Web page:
By Tom Bannister
Despite the latest edition of its iPhone selling well, Apple is beginning to lag behind its competitors in China. Bloomberg reports that the American multinational is now being outsold by three other smartphone companies: South Korean giant Samsung, and homegrown companies Lenovo and Coolpad.
Whilst the Apple-Samsung rivalry would be expected, the superior sales figures of Lenovo and Coolpad are more of a surprise. Lenovo, which firmly established itself selling computers, has only really been involved with smartphones since 2010. Coolpad, owned by a Shenzhen telecoms company, is a small company that is virtually unknown outside of China. Over recent years it has staked out a place in the market selling lower priced handsets.
Indeed, another Bloomberg report on Apple’s problems in China, identifies the high cost of the iPhone as being a major problem for the American company. Apple is said to be developing a lower cost smartphone, but this won’t be available until at least the end of the year.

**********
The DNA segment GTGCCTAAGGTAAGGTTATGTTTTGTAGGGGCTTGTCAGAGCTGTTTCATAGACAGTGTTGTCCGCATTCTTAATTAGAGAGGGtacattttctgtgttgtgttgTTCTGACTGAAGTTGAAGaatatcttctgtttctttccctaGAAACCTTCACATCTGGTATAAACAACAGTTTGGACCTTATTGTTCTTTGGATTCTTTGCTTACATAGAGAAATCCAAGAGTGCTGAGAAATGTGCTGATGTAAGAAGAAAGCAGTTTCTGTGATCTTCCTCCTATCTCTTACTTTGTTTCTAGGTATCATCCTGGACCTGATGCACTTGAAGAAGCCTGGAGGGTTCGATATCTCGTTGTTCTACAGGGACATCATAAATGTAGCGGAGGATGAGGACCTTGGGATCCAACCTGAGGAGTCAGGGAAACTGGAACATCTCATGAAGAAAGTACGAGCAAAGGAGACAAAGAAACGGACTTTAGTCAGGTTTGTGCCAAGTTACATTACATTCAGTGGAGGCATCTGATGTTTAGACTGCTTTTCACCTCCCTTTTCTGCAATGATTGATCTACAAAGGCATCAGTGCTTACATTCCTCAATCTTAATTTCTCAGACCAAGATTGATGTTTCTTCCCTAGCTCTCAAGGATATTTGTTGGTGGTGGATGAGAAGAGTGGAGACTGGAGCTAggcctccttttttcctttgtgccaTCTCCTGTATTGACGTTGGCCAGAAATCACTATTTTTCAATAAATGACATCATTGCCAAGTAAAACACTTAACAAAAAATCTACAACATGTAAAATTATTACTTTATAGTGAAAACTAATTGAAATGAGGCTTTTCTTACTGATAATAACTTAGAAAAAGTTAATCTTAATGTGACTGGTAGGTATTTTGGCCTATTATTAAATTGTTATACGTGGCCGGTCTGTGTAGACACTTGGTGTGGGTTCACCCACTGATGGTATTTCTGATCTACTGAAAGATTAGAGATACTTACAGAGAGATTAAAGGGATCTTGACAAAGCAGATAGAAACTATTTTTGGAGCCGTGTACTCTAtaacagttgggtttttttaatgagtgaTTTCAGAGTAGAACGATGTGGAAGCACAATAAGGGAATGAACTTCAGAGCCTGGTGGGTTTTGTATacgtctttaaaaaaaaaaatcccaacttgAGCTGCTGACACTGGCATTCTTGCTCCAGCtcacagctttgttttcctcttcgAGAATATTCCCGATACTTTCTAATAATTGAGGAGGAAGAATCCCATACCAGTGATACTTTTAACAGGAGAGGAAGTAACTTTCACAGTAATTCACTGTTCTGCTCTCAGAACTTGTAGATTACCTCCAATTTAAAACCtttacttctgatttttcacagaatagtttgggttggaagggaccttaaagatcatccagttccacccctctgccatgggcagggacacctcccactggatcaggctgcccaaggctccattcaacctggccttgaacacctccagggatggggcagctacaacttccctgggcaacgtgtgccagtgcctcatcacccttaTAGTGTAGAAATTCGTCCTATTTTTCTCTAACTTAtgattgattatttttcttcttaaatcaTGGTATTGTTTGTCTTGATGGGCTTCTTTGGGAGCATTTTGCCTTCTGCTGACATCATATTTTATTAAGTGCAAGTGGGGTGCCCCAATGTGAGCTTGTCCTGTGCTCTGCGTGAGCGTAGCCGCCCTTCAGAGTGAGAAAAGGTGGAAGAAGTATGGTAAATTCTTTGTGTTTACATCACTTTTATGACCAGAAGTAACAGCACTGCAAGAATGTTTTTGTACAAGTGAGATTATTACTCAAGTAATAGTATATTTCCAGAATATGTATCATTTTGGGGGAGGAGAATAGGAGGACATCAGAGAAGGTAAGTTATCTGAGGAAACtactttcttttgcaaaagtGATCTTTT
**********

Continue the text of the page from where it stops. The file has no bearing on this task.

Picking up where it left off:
A second problem that the report lists has to do with iTunes, the application that Apple users are supposed to purchase media through. Currently Apple does not sell music through its Chinese iTunes service, only apps. The ease of obtaining pirated media in China makes the iTunes model unattractive to Chinese users. This makes Apple systems (slightly) less attractive to Chinese consumers and the market less profitable for the American company.
The potential for growth in China, the world’s largest mobile-phone/cellphone market, obviously remains as more and more people switch to smartphones. Earlier this month Apple CEO Tim Cook predicted that China would grow to become the telecom giants biggest market. This still could be the case, but it seems that Apple will need to alter its business model to better suit the Chinese market.